For almost 400 years Scotland couldn’t celebrate Christmas! In the days before Christ, the winter solstice was celebrated. This was the shortest day on the calendar and seemed be an important time in history. When the vikings raided Scotland they too celebrated the Winter solstice and it’s believed they celebrated their ancestors during this darkest time of year. This time eventually became know as Yule.
When Christianity arrived to Scotland, Yule became a Christmas celebration. In 1560 there was a split in the church and this time was called the Scottish reformation. This change of thought brought on the belief that extravagent religious activities were unacceptable. Over time it became a crime to celebrate their Christmas traditions.
The Scottish people began focusing their celebrations on New Year’s eve – Hogmanay.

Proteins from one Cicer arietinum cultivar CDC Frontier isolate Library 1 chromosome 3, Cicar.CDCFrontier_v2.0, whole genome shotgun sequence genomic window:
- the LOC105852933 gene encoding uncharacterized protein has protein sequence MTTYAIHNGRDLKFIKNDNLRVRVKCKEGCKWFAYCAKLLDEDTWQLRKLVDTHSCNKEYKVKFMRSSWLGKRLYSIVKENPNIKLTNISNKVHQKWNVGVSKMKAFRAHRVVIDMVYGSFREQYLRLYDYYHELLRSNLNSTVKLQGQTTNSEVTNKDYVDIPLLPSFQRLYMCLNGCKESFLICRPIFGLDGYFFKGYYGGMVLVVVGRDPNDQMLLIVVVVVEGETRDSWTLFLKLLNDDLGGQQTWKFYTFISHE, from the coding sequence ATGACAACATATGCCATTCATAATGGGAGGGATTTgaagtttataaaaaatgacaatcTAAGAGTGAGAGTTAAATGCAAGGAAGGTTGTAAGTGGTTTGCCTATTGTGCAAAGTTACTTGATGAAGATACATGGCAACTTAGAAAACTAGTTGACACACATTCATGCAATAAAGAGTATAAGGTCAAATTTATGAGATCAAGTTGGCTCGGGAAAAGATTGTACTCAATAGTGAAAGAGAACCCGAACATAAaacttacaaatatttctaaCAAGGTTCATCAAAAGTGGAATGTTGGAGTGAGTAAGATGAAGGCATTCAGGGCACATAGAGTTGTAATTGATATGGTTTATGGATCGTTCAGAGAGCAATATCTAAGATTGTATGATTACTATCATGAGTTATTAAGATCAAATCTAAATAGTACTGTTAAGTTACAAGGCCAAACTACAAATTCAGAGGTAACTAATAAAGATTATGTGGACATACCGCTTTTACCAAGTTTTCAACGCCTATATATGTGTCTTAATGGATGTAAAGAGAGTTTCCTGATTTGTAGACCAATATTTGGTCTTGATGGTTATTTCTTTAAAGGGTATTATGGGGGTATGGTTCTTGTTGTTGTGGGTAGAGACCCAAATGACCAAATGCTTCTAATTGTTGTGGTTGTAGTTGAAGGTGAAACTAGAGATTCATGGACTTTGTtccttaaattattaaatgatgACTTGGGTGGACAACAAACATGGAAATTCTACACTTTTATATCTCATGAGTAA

The Scottish officially lifted the ban in 1958 and Christmas became a public holiday in Scotland but Hogmanay remained a strong celebration.
5 Scottish Hogmanay traditions.
- Redding of the house. This is similar to a spring cleaning with a great emphasis on the fire place. Some people had a skill to read the ashes from the fire place. They also believe in paying off outstanding debts before the stroke of midnight.
- The First footing. After the stroke of midnight, neighbors visit with gifts (shortbread or fruit cake). The first foot to enter the house determines your luck for the year. If a tall dark and handsome man enters first, then this is the best luck of all. Going back to Viking times, the vikings brought the fair headed people to Scotland. So if a fair headed man or woman is to enter first, it’s the worse luck possible for your year to come.
- Bonfires are a popular part of driving away evil spirts and purify the space.
- The Saining of the house. A rural tradition of blessing the house and the livestock with holy water from a local stream. After the blessing, the female of the house visits each room with a smoldering juniper branch filling the house with purifying smoke.
- Singing Auld Lang Syne. This is a traditional Scottish song written by the Scottish poet Robert Burns.
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